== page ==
We will cover Genetically Engineered crops in a future episode, but here are just a few reasons why these crops are beneficial and completely safe to eat. GE crops are more efficient in using water and nutrients as compared to regular crops, some GE crops can produce natural pesticides to fend off pests and diseases, and GE crops are tested more than any crop in history and are proven to be just as safe and nutritious as NON-GE varieties.  The USDA, World Health Organization, and other agencies have all come to this consensus. Look at what the American Medical Association has to say on the matter.


The American Medical Association

“Foods derived from GM crops have been consumed by hundreds of millions of people across the world for more than 15 years, with no reported ill effects (or legal cases related to human health), despite many of the consumers coming from the most litigious of countries, the USA.”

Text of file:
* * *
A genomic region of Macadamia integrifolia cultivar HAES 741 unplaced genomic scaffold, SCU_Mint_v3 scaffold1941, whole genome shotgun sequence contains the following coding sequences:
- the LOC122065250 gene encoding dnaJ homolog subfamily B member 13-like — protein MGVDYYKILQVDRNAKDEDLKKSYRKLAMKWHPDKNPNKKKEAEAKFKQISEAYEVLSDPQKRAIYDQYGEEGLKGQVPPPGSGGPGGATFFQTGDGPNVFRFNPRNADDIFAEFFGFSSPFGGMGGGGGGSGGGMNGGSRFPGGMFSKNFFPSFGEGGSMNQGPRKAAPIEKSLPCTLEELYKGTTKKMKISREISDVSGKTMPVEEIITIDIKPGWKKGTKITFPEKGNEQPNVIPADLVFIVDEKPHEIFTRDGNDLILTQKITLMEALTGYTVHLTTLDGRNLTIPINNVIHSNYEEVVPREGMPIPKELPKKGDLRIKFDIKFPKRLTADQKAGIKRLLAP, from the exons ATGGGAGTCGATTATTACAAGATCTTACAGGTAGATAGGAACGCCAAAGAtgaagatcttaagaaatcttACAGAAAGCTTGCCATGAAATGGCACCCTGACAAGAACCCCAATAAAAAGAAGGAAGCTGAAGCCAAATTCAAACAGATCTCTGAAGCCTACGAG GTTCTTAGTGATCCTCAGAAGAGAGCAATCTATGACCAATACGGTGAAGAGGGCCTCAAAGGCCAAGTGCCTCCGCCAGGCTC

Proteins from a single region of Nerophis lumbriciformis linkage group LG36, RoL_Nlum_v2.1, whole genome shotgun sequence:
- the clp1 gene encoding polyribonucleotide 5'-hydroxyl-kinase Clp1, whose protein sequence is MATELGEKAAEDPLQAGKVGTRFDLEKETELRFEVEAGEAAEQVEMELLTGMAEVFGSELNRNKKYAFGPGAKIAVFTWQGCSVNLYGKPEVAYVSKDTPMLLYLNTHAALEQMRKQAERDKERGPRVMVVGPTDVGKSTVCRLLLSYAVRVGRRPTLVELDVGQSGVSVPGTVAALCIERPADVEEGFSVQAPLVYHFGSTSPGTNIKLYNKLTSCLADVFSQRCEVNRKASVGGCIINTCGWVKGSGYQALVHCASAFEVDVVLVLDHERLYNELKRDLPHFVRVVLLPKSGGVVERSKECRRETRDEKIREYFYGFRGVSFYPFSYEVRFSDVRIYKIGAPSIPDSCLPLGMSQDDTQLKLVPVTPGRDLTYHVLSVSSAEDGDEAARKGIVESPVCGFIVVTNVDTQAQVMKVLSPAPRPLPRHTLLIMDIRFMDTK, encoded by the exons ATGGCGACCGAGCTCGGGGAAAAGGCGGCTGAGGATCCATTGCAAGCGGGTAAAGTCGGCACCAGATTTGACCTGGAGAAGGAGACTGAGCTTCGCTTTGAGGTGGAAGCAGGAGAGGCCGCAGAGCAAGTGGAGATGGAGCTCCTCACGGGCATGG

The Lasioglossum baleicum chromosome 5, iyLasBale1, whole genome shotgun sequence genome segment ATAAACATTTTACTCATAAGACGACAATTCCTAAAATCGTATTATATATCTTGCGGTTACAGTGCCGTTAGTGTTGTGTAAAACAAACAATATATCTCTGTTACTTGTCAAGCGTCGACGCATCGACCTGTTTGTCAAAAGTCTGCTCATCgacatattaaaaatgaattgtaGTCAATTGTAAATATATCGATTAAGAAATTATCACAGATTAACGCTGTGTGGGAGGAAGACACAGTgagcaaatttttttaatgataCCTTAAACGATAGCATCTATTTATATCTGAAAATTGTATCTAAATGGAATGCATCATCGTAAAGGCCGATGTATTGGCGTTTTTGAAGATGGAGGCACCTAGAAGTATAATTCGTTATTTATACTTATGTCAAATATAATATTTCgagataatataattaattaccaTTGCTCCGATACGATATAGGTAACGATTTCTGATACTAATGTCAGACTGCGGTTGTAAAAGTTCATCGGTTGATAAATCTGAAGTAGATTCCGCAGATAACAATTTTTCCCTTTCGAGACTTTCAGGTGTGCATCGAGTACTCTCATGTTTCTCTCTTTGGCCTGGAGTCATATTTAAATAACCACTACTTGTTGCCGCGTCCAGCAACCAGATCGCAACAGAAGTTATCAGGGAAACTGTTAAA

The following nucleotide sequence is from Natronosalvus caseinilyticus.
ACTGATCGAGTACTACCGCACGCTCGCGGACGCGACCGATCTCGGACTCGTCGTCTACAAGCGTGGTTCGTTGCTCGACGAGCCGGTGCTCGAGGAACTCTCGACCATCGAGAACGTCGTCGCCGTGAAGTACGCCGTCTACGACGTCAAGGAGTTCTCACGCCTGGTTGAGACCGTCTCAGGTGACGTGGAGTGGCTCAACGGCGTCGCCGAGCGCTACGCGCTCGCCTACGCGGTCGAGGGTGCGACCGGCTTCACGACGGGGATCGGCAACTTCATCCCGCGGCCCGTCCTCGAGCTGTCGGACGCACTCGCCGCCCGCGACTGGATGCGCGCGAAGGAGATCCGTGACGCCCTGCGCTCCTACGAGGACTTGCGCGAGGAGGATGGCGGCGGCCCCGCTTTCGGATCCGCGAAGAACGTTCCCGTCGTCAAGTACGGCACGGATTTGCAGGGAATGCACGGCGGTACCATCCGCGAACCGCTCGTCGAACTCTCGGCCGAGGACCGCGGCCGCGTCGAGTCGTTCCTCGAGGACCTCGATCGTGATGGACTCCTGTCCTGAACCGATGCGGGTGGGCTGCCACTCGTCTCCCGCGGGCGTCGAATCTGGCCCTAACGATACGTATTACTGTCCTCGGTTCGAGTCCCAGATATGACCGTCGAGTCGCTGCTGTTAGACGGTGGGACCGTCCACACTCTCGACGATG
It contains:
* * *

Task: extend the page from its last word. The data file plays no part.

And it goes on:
A large number of items that have the ‘NON-GMO verified’ label, don’t even have any genetically engineered varieties.  However, most if not all of them have been genetically modified by nature or by farmers generations ago.

This label is just a marketing ploy.  Companies use this label because it helps their items sell.  Consumers are afraid of what they don’t know; they think the ‘NON-GMO verified’ label means that item, in particular, is healthier than the item that doesn’t have it.  Don’t buy into that hype, literally.


The root problem with this communication breakdown is twofold. The first being that companies, mainly advertising firms, need to stop using false information to make you want their product more than the competitors.  Their marketing schemes might help sales go up, but it vastly misinforms the general public. The second problem is education. The agriculture community needs to do all it can to better inform consumers about their food and what goes into it.  In addition, consumers must do a better job of fact-checking where they are getting their information as well as not believing all the labeling or advertising they see in stores or on television. The first step is not believing this label.


After seeing this video what do you think?  Do you think the ‘NON-GMO verified’ label is misleading consumers?  Or do you think the label is still appropriate? I reeeealy hope you don’t.  Let us know in the comments below and we can keep this discussion going.

The future of Agriculture could be…shipping containers?